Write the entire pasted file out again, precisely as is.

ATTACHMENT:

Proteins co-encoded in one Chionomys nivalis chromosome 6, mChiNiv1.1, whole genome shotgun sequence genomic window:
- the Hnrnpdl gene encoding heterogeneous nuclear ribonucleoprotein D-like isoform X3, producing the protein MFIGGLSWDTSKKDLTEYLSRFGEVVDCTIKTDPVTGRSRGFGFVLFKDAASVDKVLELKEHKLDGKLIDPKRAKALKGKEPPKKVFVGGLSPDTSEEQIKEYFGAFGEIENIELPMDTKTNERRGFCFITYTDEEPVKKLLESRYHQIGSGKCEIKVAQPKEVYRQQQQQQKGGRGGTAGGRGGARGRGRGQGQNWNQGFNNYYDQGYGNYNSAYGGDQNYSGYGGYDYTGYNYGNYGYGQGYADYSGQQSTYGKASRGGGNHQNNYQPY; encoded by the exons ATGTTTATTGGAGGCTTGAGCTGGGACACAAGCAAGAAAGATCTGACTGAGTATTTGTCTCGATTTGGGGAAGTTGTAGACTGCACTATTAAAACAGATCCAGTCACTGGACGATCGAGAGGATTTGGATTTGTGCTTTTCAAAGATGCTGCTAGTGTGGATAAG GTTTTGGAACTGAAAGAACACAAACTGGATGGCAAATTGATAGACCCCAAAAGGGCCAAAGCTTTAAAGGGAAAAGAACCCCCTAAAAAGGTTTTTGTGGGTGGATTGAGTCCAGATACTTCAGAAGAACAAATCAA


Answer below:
Proteins co-encoded in one Chionomys nivalis chromosome 6, mChiNiv1.1, whole genome shotgun sequence genomic window:
- the Hnrnpdl gene encoding heterogeneous nuclear ribonucleoprotein D-like isoform X3, producing the protein MFIGGLSWDTSKKDLTEYLSRFGEVVDCTIKTDPVTGRSRGFGFVLFKDAASVDKVLELKEHKLDGKLIDPKRAKALKGKEPPKKVFVGGLSPDTSEEQIKEYFGAFGEIENIELPMDTKTNERRGFCFITYTDEEPVKKLLESRYHQIGSGKCEIKVAQPKEVYRQQQQQQKGGRGGTAGGRGGARGRGRGQGQNWNQGFNNYYDQGYGNYNSAYGGDQNYSGYGGYDYTGYNYGNYGYGQGYADYSGQQSTYGKASRGGGNHQNNYQPY; encoded by the exons ATGTTTATTGGAGGCTTGAGCTGGGACACAAGCAAGAAAGATCTGACTGAGTATTTGTCTCGATTTGGGGAAGTTGTAGACTGCACTATTAAAACAGATCCAGTCACTGGACGATCGAGAGGATTTGGATTTGTGCTTTTCAAAGATGCTGCTAGTGTGGATAAG GTTTTGGAACTGAAAGAACACAAACTGGATGGCAAATTGATAGACCCCAAAAGGGCCAAAGCTTTAAAGGGAAAAGAACCCCCTAAAAAGGTTTTTGTGGGTGGATTGAGTCCAGATACTTCAGAAGAACAAATCAA